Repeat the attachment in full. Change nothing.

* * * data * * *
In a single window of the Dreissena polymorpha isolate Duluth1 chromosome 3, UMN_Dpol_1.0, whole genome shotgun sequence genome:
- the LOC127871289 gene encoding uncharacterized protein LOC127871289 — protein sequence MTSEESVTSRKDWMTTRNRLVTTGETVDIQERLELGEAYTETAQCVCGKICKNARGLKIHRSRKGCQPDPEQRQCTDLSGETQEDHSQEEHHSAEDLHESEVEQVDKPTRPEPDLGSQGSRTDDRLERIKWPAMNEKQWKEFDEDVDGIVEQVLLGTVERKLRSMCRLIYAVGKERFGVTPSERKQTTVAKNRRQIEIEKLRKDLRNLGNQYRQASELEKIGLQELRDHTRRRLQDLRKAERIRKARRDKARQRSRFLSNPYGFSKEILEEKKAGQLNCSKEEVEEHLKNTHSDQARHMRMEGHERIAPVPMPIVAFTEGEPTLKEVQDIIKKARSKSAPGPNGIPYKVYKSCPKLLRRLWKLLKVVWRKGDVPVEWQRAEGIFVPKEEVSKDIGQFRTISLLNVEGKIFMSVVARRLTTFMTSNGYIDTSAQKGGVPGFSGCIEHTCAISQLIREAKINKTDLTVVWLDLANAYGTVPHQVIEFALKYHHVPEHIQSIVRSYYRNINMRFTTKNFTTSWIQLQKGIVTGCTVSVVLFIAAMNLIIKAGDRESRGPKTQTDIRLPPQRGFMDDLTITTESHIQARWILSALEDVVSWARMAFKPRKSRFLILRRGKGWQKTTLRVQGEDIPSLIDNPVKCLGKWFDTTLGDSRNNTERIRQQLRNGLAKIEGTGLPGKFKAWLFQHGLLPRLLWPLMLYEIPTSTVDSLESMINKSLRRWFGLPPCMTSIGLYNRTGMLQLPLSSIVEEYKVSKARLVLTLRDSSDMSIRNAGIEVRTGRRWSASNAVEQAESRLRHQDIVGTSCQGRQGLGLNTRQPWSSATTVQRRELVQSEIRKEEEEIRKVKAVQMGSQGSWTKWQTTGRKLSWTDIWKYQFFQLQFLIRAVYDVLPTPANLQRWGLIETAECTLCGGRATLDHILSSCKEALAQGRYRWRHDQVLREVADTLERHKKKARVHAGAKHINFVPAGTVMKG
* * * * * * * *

In a single window of the Dreissena polymorpha isolate Duluth1 chromosome 3, UMN_Dpol_1.0, whole genome shotgun sequence genome:
- the LOC127871289 gene encoding uncharacterized protein LOC127871289 — protein sequence MTSEESVTSRKDWMTTRNRLVTTGETVDIQERLELGEAYTETAQCVCGKICKNARGLKIHRSRKGCQPDPEQRQCTDLSGETQEDHSQEEHHSAEDLHESEVEQVDKPTRPEPDLGSQGSRTDDRLERIKWPAMNEKQWKEFDEDVDGIVEQVLLGTVERKLRSMCRLIYAVGKERFGVTPSERKQTTVAKNRRQIEIEKLRKDLRNLGNQYRQASELEKIGLQELRDHTRRRLQDLRKAERIRKARRDKARQRSRFLSNPYGFSKEILEEKKAGQLNCSKEEVEEHLKNTHSDQARHMRMEGHERIAPVPMPIVAFTEGEPTLKEVQDIIKKARSKSAPGPNGIPYKVYKSCPKLLRRLWKLLKVVWRKGDVPVEWQRAEGIFVPKEEVSKDIGQFRTISLLNVEGKIFMSVVARRLTTFMTSNGYIDTSAQKGGVPGFSGCIEHTCAISQLIREAKINKTDLTVVWLDLANAYGTVPHQVIEFALKYHHVPEHIQSIVRSYYRNINMRFTTKNFTTSWIQLQKGIVTGCTVSVVLFIAAMNLIIKAGDRESRGPKTQTDIRLPPQRGFMDDLTITTESHIQARWILSALEDVVSWARMAFKPRKSRFLILRRGKGWQKTTLRVQGEDIPSLIDNPVKCLGKWFDTTLGDSRNNTERIRQQLRNGLAKIEGTGLPGKFKAWLFQHGLLPRLLWPLMLYEIPTSTVDSLESMINKSLRRWFGLPPCMTSIGLYNRTGMLQLPLSSIVEEYKVSKARLVLTLRDSSDMSIRNAGIEVRTGRRWSASNAVEQAESRLRHQDIVGTSCQGRQGLGLNTRQPWSSATTVQRRELVQSEIRKEEEEIRKVKAVQMGSQGSWTKWQTTGRKLSWTDIWKYQFFQLQFLIRAVYDVLPTPANLQRWGLIETAECTLCGGRATLDHILSSCKEALAQGRYRWRHDQVLREVADTLERHKKKARVHAGAKHINFVPAGTVMKG